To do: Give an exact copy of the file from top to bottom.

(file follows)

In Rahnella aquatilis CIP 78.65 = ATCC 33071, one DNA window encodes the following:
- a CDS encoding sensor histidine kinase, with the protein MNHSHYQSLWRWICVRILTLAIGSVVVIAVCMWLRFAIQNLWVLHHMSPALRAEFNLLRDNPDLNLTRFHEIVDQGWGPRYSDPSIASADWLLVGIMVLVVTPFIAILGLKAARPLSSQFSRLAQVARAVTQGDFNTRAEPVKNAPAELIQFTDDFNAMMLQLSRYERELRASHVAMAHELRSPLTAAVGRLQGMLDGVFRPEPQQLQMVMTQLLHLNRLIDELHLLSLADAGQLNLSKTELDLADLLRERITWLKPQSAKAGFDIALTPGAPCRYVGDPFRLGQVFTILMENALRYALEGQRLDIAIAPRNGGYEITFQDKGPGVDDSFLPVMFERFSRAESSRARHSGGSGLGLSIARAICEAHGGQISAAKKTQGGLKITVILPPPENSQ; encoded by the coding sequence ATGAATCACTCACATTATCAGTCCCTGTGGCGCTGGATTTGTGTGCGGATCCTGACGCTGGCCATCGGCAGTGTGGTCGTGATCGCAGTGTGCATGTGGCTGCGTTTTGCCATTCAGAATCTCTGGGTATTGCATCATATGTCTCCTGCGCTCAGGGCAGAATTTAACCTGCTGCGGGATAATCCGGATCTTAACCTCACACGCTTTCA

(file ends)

In Rahnella aquatilis CIP 78.65 = ATCC 33071, one DNA window encodes the following:
- a CDS encoding sensor histidine kinase, with the protein MNHSHYQSLWRWICVRILTLAIGSVVVIAVCMWLRFAIQNLWVLHHMSPALRAEFNLLRDNPDLNLTRFHEIVDQGWGPRYSDPSIASADWLLVGIMVLVVTPFIAILGLKAARPLSSQFSRLAQVARAVTQGDFNTRAEPVKNAPAELIQFTDDFNAMMLQLSRYERELRASHVAMAHELRSPLTAAVGRLQGMLDGVFRPEPQQLQMVMTQLLHLNRLIDELHLLSLADAGQLNLSKTELDLADLLRERITWLKPQSAKAGFDIALTPGAPCRYVGDPFRLGQVFTILMENALRYALEGQRLDIAIAPRNGGYEITFQDKGPGVDDSFLPVMFERFSRAESSRARHSGGSGLGLSIARAICEAHGGQISAAKKTQGGLKITVILPPPENSQ; encoded by the coding sequence ATGAATCACTCACATTATCAGTCCCTGTGGCGCTGGATTTGTGTGCGGATCCTGACGCTGGCCATCGGCAGTGTGGTCGTGATCGCAGTGTGCATGTGGCTGCGTTTTGCCATTCAGAATCTCTGGGTATTGCATCATATGTCTCCTGCGCTCAGGGCAGAATTTAACCTGCTGCGGGATAATCCGGATCTTAACCTCACACGCTTTCA